Academy reviewing possible return of nasal spray flu vaccine
MelissaJenco, News Content Editor
The Academy is reviewing a federal health committee’s recommendation to bring back
a nasal spray flu vaccine next season.
The Centers for Disease Control and Prevention (CDC) Advisory Committee on Immunization
Practices (ACIP) voted on Wednesday to add the quadrivalent live attenuated influenza
vaccine (LAIV4, FluMist) as an option for the 2018-’19 season after pulling it for
the past two influenza seasons due to poor effectiveness, especially during H1N1 seasons.
However, the CDC director still needs to approve ACIP’s recommendation in order for
it to be CDC policy.
The AAP Committee on Infectious Diseases (COID) will make its own recommendations
at the spring meeting based on how COID views the evidence on LAIV effectiveness.
“AAP values the importance of vaccines and influenza vaccine especially given the
high rate of hospitalizations and deaths in children from this disease, and we are
always very thoughtful regarding improving the benefit of influenza vaccines as well
as the uptake of these vaccines,” said Yvonne A. Maldonado, M.D., FAAP, vice chair
of COID. “COID looks forward to considering the return of a recommendation for LAIV
use once we have an opportunity to carefully review all of the data on the newly reformulated
LAIV, which is given by intranasal spray to healthy patients ages 2 through 49 years,
was a popular option for those reluctant to get a shot. However, in 2016, ACIP reviewed
data showing no effectiveness, especially against H1N1 strains, and did not recommend
it for the 2016-’17 or 2017-’18 seasons.
On Wednesday, Raburn Mallory, M.D., senior director of clinical development for FluMist
manufacturer MedImmune, told the committee it had changed to a new H1N1 strain (A/Slovenia)
that is producing better antibody responses than the previous strain (A/Bolivia).
He also presented data on shedding of the vaccine strain and on seroconversion. However,
because there has been little circulation of influenza A/H1N1 in the past two years,
there are no efficacy data for the new formulation against H1N1 which was the strain
for which LAIV performed poorly in the 2013-’14 and 2015-’16 seasons.
“The studies showed the new strain induced significantly higher seroconversion rates
than the old strain,” Dr. Mallory said. “These results validate the changes and improvements
we’ve made to our strain selection process, and this improved process is being applied
to all future LAIV strains.”
The CDC also presented new analyses of LAIV effectiveness data from several studies.
Given the available data, ACIP felt that adding a non-injectable option might improve
influenza immunization rates since some individuals would prefer to avoid a shot.
Use of LAIV during an influenza season will allow evaluation of efficacy of the new
“I think the evidence is pretty clear this vaccine is better than not being vaccinated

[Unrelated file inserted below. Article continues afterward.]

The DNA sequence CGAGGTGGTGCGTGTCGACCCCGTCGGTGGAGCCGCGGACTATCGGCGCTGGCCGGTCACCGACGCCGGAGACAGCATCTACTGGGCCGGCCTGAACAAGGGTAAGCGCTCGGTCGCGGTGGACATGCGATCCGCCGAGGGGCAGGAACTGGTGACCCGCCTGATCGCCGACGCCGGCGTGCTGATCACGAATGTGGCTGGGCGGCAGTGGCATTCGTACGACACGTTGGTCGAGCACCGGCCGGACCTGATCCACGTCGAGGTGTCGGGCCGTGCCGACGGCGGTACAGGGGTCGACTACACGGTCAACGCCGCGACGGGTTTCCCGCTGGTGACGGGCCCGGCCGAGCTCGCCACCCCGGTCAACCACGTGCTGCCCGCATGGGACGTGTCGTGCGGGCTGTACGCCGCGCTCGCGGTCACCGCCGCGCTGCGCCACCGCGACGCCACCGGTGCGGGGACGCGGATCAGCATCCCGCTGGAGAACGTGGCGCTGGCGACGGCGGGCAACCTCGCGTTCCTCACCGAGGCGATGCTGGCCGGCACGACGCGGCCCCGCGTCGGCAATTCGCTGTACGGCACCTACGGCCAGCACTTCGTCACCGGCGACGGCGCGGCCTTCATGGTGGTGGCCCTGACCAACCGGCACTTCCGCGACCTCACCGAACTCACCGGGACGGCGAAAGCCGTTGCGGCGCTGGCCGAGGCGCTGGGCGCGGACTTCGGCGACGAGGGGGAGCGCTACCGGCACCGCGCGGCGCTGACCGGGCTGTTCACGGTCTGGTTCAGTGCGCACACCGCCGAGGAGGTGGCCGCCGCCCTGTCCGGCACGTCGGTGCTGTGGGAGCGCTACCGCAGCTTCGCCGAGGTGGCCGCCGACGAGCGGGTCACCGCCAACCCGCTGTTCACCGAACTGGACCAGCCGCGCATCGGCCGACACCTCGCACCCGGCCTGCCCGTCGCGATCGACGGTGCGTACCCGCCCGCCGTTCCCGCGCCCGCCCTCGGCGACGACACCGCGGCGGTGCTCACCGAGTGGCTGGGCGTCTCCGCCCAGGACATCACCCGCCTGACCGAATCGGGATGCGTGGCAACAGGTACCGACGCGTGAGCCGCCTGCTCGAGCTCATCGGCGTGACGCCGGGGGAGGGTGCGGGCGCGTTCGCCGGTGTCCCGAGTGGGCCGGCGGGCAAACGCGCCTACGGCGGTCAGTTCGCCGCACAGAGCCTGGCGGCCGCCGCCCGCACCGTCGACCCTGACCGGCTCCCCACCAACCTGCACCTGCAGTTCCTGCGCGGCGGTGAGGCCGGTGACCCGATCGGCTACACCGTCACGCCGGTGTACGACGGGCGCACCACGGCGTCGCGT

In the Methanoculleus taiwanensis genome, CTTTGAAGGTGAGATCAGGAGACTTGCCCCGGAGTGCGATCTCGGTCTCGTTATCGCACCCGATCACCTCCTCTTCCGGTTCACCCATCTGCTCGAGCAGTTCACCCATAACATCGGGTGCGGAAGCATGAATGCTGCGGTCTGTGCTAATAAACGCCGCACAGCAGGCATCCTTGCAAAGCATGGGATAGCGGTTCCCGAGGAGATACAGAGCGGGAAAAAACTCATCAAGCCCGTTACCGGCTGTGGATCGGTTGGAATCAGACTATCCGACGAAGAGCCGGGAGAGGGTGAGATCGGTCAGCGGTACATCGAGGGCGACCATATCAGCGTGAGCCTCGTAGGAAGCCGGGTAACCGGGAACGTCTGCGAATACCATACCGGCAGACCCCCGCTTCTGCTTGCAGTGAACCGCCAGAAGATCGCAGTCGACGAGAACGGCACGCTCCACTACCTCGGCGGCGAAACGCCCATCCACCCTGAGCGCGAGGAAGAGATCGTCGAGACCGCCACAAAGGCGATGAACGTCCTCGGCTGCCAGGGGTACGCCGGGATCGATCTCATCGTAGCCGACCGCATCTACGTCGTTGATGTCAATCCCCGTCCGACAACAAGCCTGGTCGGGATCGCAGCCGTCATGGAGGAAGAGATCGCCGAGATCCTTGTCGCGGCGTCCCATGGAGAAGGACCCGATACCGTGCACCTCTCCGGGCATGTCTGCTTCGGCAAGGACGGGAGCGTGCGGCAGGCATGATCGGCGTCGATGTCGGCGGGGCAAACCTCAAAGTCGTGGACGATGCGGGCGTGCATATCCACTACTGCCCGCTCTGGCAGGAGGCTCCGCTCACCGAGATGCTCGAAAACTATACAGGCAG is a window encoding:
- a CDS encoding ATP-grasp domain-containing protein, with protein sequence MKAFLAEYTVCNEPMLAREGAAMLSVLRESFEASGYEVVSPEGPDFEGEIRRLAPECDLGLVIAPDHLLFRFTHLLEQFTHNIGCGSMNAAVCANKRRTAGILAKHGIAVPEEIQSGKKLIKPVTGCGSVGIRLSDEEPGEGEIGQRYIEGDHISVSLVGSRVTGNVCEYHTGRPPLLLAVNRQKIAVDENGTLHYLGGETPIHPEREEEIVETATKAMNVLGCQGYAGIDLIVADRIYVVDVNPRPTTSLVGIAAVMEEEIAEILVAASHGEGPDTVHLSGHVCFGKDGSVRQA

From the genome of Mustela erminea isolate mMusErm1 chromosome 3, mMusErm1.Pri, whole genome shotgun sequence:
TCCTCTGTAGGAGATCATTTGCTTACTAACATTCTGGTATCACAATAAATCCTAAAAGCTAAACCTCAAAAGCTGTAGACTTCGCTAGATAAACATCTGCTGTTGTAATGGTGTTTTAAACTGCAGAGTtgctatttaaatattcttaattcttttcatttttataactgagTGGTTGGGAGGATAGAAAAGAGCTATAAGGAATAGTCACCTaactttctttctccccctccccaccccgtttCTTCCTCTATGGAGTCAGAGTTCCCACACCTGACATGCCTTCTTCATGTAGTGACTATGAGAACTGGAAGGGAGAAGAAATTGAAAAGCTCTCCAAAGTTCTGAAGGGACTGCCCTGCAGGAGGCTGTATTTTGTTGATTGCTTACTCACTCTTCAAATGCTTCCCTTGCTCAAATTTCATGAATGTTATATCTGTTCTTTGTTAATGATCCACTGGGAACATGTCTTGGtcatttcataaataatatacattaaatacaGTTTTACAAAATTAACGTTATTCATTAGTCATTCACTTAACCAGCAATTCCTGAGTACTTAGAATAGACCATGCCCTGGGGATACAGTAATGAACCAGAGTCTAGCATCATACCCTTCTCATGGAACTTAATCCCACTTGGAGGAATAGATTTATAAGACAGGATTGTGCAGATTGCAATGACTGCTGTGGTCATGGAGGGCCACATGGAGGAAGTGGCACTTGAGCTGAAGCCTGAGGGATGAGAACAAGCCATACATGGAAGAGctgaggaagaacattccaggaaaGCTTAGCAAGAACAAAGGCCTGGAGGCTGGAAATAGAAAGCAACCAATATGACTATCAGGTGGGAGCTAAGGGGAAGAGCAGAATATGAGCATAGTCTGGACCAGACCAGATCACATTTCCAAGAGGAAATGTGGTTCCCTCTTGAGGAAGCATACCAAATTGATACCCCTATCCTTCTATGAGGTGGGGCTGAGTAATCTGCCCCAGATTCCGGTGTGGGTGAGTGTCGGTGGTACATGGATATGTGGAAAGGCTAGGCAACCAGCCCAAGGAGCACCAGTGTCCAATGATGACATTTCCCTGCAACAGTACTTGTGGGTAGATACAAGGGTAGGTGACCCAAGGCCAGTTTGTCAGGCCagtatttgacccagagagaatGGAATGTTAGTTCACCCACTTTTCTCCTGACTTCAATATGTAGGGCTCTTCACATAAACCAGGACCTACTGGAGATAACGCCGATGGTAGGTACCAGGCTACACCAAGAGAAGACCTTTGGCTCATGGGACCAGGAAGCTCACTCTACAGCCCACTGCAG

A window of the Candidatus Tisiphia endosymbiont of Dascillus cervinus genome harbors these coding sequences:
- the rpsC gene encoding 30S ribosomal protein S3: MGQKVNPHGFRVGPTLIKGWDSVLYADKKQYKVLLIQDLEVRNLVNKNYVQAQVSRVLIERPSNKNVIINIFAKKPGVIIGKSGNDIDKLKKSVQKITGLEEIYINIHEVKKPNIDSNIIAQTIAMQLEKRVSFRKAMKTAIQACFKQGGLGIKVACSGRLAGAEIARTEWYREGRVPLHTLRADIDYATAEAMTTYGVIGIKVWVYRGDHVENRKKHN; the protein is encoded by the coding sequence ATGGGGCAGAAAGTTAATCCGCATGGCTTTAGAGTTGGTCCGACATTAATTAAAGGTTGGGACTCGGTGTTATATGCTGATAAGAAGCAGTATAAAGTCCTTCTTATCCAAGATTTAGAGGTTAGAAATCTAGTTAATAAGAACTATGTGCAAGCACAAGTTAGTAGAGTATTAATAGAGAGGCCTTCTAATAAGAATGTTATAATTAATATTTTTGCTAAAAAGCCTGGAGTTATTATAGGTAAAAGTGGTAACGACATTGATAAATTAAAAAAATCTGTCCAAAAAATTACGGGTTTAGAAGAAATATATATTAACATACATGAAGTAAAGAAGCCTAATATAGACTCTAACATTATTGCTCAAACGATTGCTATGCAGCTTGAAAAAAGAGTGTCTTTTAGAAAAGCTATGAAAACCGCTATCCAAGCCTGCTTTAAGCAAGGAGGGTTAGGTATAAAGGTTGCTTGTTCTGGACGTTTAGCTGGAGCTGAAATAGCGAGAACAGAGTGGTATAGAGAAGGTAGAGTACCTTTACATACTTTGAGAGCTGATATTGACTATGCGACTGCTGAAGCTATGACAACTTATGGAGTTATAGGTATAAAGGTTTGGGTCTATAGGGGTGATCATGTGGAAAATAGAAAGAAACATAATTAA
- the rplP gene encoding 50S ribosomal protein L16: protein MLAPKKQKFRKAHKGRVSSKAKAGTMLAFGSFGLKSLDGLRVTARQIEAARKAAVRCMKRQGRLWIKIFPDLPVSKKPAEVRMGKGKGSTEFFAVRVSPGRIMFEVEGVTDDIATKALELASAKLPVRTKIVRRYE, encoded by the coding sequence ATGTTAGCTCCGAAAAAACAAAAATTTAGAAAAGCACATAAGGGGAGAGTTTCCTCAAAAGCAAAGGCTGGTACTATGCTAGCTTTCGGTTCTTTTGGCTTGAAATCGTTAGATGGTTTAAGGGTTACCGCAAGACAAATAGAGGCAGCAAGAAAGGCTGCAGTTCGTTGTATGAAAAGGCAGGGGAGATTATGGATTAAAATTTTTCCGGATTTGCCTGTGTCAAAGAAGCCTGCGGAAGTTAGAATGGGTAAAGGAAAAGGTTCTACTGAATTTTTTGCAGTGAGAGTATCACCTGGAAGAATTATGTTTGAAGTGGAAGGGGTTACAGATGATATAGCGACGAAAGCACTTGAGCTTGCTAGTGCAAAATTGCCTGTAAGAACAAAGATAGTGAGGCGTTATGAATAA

and there are kids who will not be vaccinated without this option, so let’s put it
out there as an option, let’s give clinicians and parents a chance to talk it over
and figure out what they want to give their kids,” said ACIP member Cynthia Pellegrini,
senior vice president of public policy and government affairs for March of Dimes.
But Henry H. Bernstein, D.O., M.H.C.M., FAAP, Red Book Online associate editor, said influenza vaccination rates haven’t gone down since
LAIV was removed, and he questioned whether MedImmune’s data on shedding was a sufficient
indicator it would be effective.
“The part that really worries me the most is the fact if we reinstate LAIV4 without
knowing its vaccine effectiveness during an H1N1 season and then we have an H1N1 season
and it results in increased morbidity and mortality … that is likely to undermine
administration of flu vaccine for the public, potentially lowering all coverage rates
and negatively impacting the country’s overall flu vaccine program,” said Dr. Bernstein,
who voted against the recommendation.
ACIP ultimately voted 12-2 to recommend using any age-appropriate vaccine — inactivated
influenza vaccine, LAIV, or recombinant influenza vaccine. There was significant discussion
among the committee related to how to message the reinstatement of LAIV. The group
acknowledged the Vaccines for Children program already has placed orders and likely
would not have LAIV available for VFC vaccine recipients for 2018-’19.
If the CDC director approves ACIP’s recommendation, it will be published as an official
recommendation in the Morbidity and Mortality Weekly Report. The Academy typically releases its own influenza policy in September.
The current influenza season has been widespread and severe with high hospitalization
rates and 84 pediatric deaths to date. Despite a 36% vaccine effectiveness rate, influenza
immunization prevents millions of influenza-like illnesses and many cases of severe
influenza disease and hospitalizations. The Academy and CDC continue to recommend
everyone 6 months and older be vaccinated as the virus may continue to spread for
several more weeks.